Observations about the GOV2 TREC data set
Kevin S. McCurley
The TREC competition in information
retrieval recently collected a data set called GOV2 that was derived from
a partial crawl of the part of the web representing the US government.
Regrettably, the data set is not freely available for research,
but at least I am allowed to publish some statistics about it.
IBM Almaden Research Center
First, I've dealt with many other data sets from web crawls, including the
IBM intranet and a
multi-billion page crawl of the World Wide
Web. Whenever studying one of these data sets, I always wonder if they
are representative of other web structures, or whether they display some
idiosyncracy of my crawler or the corpus itself. It's good to know that
the TREC GOV2 data set shares many characteristics of others that I have
worked with. Some basic statistics about the GOV2 data set are given
Here are some additional observations and statistics:
- URL distribution
- Links and degree distribution
- Host links
- Content size
- Content age
- Number of title and anchortext terms
The GOV2 data set consists of a snapshot of the resources fetched from
25,205,179 individual documents from 17,186
distinct hosts. Note that there are duplicate URLs in the collection
(7,655 of them), apparently corresponding to different crawl events on
the same URL. In spite of the name for the data set, not all of
the URLs are from the .gov domain.
Here is a breakdown of the top-level domains for the URLs:
The .com domains appear to be related to government:
Top level domains represented in the collection
|Domain||host count||URL count|
The number of URLs per host has been observed to follow a
lognormal distribution. This is reflected in the GOV2 data set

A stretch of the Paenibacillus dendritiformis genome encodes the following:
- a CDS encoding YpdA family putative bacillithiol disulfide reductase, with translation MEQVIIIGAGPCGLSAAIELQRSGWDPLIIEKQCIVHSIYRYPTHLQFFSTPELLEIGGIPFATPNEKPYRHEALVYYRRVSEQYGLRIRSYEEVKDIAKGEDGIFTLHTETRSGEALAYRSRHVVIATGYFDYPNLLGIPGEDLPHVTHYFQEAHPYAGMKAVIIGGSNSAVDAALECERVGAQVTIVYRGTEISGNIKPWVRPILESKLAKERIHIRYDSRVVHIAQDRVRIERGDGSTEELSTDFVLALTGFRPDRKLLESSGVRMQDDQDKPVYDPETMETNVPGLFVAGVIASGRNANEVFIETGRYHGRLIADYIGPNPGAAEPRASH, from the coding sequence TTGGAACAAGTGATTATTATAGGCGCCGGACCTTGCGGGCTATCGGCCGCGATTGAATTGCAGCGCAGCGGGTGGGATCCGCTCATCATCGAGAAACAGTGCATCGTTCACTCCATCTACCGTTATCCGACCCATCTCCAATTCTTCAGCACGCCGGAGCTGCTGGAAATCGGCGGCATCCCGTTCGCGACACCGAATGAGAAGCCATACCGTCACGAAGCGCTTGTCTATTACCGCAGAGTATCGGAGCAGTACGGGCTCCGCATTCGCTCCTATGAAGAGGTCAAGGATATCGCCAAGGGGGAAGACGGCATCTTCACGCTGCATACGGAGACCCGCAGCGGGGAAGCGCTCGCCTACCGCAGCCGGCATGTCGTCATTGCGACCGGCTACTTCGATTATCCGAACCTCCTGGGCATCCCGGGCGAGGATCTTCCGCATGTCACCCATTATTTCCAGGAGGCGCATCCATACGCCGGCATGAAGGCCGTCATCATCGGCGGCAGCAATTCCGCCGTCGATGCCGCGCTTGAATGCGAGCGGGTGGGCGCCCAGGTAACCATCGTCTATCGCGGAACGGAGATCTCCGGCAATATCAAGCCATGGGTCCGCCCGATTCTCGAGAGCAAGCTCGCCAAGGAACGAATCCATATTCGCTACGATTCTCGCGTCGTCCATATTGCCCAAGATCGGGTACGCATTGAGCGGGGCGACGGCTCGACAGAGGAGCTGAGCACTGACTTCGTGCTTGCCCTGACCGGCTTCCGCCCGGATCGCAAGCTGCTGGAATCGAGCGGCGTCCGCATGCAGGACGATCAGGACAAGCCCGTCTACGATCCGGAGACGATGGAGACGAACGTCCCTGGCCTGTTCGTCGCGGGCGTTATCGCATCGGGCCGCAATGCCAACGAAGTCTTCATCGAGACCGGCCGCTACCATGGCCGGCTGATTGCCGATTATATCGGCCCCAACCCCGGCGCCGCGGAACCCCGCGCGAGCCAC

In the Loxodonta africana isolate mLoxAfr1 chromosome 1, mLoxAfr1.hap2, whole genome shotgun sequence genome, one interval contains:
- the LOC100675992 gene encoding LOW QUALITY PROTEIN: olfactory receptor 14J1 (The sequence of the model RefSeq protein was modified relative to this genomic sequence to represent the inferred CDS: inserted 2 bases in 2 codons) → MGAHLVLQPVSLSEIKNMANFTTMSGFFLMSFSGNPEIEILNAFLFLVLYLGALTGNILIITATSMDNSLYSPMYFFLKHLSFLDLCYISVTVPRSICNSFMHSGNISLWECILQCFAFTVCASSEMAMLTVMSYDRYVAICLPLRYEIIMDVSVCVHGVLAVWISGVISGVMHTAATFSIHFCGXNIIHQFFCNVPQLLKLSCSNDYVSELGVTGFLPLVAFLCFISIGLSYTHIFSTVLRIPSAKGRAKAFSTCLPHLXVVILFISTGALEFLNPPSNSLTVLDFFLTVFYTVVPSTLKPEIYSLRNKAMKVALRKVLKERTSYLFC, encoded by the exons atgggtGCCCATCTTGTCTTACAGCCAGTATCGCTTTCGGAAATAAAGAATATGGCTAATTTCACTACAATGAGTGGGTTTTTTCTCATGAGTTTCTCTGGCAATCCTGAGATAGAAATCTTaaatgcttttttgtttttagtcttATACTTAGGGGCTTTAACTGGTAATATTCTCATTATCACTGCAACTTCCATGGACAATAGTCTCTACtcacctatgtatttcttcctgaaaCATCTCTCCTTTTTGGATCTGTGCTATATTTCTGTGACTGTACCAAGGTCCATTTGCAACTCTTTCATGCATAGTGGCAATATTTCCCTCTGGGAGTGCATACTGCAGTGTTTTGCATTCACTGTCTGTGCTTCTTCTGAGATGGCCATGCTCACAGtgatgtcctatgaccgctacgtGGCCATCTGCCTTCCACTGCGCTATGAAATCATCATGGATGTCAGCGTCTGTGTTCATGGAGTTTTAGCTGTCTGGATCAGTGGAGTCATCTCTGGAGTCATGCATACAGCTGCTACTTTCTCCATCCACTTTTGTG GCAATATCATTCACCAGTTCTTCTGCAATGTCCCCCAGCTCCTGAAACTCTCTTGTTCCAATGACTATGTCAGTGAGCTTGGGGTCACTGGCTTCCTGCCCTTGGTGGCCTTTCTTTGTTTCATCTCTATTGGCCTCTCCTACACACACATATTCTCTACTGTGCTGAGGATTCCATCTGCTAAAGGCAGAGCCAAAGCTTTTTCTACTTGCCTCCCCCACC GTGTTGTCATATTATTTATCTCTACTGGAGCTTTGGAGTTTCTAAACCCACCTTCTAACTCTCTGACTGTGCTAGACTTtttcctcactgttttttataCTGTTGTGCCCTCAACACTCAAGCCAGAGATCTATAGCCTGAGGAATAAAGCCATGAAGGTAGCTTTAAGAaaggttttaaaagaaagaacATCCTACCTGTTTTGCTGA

|domain||number of URLs|
This is in close agreement to what was reported in
a paper describing observations
on the web at large.
It's clear that a few hosts have most of the URLs, and the
cumulative distribution is given below.
|The number of URLs per host.|
Note that 100 hosts account for 61% of the URLs, and 1000 hosts account
for 87.8% of the URLs. Since the data set covers 17,186 hostnames, it's
clear that most of the hosts contribute almost none of the URLs. This
is common in most crawls, and might be even more pronounced for the large
numbers if it were not for crawling limitations. Because a crawler is
typically limited in the number of URLs it can fetch per hour from a server,
this effectively caps the number of URLs that can be observed from a site
during a given time frame.
Some database-driven sites have an essentially unlimited number of URLs.
|The cumulative distribution of number of URLs per host.|
Links and degree distribtion
The data set consists of the 25,205,179 individual documents (25,197,524
nonduplicated URLs), plus the records for 833,795 HTTP redirects, of which 28
were duplicates. Some of this data is inconsistent - for example there are
records that indicate the page with document ID GX243-38-13543987 (URL http://greenwood.cr.usgs.gov/energy/OF01-167/OF01-167_text.pdf) was crawled and gave
content, but it is also listed as a 301 redirect to
http://pubs.usgs.gov/of/2001/ofr-01-167/OF01-167_text.pdf in the HTTP
Once I parsed the documents, this produced a set of 933,201,851 individual
The outdegrees of web pages have been well studied, and the outdegrees
of this data set seem to be consistent with previous observations, with
a few minor differences. First, the average outdegree was found to be
37.02. This is slightly higher than has
been observed in the past, but
partly due to the increased use of templates for a common look and feel
across sites. The parser used for extracting links recognizes <link>,
<a>, <meta refresh>, and <area> tags. A large number of
my parser. If these were to be included in the count it would inflate